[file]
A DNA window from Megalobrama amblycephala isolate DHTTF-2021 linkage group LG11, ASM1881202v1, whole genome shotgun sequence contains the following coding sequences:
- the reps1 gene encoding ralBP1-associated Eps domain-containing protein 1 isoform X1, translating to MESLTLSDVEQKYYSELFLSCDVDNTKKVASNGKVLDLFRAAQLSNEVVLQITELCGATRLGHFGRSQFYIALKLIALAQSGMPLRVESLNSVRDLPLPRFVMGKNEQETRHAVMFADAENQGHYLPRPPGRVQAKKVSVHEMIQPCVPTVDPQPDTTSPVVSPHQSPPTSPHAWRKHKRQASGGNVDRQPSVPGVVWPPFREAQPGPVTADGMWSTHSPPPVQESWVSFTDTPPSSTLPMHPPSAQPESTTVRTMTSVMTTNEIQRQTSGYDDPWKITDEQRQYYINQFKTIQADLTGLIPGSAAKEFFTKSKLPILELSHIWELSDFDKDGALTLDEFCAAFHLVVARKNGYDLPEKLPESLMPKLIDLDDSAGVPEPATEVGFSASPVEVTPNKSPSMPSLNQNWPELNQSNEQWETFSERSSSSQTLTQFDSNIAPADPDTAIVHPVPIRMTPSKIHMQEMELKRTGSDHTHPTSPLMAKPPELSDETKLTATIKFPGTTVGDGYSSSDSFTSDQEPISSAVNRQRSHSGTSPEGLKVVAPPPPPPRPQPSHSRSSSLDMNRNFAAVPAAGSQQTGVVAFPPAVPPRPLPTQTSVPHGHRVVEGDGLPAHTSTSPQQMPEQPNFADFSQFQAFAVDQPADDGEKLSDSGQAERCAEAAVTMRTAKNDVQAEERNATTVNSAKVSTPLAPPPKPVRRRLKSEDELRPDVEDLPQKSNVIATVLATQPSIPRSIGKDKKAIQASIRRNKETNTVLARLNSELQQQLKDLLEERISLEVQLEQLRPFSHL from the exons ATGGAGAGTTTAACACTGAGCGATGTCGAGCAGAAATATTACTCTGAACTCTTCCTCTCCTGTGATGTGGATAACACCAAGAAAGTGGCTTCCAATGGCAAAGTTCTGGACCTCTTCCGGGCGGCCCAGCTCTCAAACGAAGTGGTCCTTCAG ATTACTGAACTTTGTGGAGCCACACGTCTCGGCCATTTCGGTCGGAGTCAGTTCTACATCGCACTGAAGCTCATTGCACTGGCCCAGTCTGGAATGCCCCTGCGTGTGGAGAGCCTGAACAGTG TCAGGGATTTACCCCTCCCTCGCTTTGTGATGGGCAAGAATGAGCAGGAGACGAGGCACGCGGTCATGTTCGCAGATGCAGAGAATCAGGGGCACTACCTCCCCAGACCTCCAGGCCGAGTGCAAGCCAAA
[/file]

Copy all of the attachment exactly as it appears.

A DNA window from Megalobrama amblycephala isolate DHTTF-2021 linkage group LG11, ASM1881202v1, whole genome shotgun sequence contains the following coding sequences:
- the reps1 gene encoding ralBP1-associated Eps domain-containing protein 1 isoform X1, translating to MESLTLSDVEQKYYSELFLSCDVDNTKKVASNGKVLDLFRAAQLSNEVVLQITELCGATRLGHFGRSQFYIALKLIALAQSGMPLRVESLNSVRDLPLPRFVMGKNEQETRHAVMFADAENQGHYLPRPPGRVQAKKVSVHEMIQPCVPTVDPQPDTTSPVVSPHQSPPTSPHAWRKHKRQASGGNVDRQPSVPGVVWPPFREAQPGPVTADGMWSTHSPPPVQESWVSFTDTPPSSTLPMHPPSAQPESTTVRTMTSVMTTNEIQRQTSGYDDPWKITDEQRQYYINQFKTIQADLTGLIPGSAAKEFFTKSKLPILELSHIWELSDFDKDGALTLDEFCAAFHLVVARKNGYDLPEKLPESLMPKLIDLDDSAGVPEPATEVGFSASPVEVTPNKSPSMPSLNQNWPELNQSNEQWETFSERSSSSQTLTQFDSNIAPADPDTAIVHPVPIRMTPSKIHMQEMELKRTGSDHTHPTSPLMAKPPELSDETKLTATIKFPGTTVGDGYSSSDSFTSDQEPISSAVNRQRSHSGTSPEGLKVVAPPPPPPRPQPSHSRSSSLDMNRNFAAVPAAGSQQTGVVAFPPAVPPRPLPTQTSVPHGHRVVEGDGLPAHTSTSPQQMPEQPNFADFSQFQAFAVDQPADDGEKLSDSGQAERCAEAAVTMRTAKNDVQAEERNATTVNSAKVSTPLAPPPKPVRRRLKSEDELRPDVEDLPQKSNVIATVLATQPSIPRSIGKDKKAIQASIRRNKETNTVLARLNSELQQQLKDLLEERISLEVQLEQLRPFSHL from the exons ATGGAGAGTTTAACACTGAGCGATGTCGAGCAGAAATATTACTCTGAACTCTTCCTCTCCTGTGATGTGGATAACACCAAGAAAGTGGCTTCCAATGGCAAAGTTCTGGACCTCTTCCGGGCGGCCCAGCTCTCAAACGAAGTGGTCCTTCAG ATTACTGAACTTTGTGGAGCCACACGTCTCGGCCATTTCGGTCGGAGTCAGTTCTACATCGCACTGAAGCTCATTGCACTGGCCCAGTCTGGAATGCCCCTGCGTGTGGAGAGCCTGAACAGTG TCAGGGATTTACCCCTCCCTCGCTTTGTGATGGGCAAGAATGAGCAGGAGACGAGGCACGCGGTCATGTTCGCAGATGCAGAGAATCAGGGGCACTACCTCCCCAGACCTCCAGGCCGAGTGCAAGCCAAA